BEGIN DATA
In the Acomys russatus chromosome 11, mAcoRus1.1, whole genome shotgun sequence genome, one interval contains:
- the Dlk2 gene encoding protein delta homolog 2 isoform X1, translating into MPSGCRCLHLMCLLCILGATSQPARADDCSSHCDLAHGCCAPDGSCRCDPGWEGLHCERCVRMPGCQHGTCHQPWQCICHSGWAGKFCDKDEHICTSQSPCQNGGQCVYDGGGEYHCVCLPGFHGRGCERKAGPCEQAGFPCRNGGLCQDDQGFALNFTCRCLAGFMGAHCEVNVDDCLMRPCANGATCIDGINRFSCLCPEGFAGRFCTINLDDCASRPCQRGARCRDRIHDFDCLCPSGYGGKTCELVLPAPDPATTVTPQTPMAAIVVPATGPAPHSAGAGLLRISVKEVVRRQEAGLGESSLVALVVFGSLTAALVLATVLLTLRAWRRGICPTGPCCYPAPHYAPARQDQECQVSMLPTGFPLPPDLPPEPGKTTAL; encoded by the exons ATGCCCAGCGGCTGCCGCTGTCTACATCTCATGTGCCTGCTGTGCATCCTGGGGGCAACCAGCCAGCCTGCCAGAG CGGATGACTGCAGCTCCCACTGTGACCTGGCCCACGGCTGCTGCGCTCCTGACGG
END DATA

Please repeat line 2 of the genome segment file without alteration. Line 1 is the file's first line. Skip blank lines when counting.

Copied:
- the Dlk2 gene encoding protein delta homolog 2 isoform X1, translating into MPSGCRCLHLMCLLCILGATSQPARADDCSSHCDLAHGCCAPDGSCRCDPGWEGLHCERCVRMPGCQHGTCHQPWQCICHSGWAGKFCDKDEHICTSQSPCQNGGQCVYDGGGEYHCVCLPGFHGRGCERKAGPCEQAGFPCRNGGLCQDDQGFALNFTCRCLAGFMGAHCEVNVDDCLMRPCANGATCIDGINRFSCLCPEGFAGRFCTINLDDCASRPCQRGARCRDRIHDFDCLCPSGYGGKTCELVLPAPDPATTVTPQTPMAAIVVPATGPAPHSAGAGLLRISVKEVVRRQEAGLGESSLVALVVFGSLTAALVLATVLLTLRAWRRGICPTGPCCYPAPHYAPARQDQECQVSMLPTGFPLPPDLPPEPGKTTAL; encoded by the exons ATGCCCAGCGGCTGCCGCTGTCTACATCTCATGTGCCTGCTGTGCATCCTGGGGGCAACCAGCCAGCCTGCCAGAG CGGATGACTGCAGCTCCCACTGTGACCTGGCCCACGGCTGCTGCGCTCCTGACGG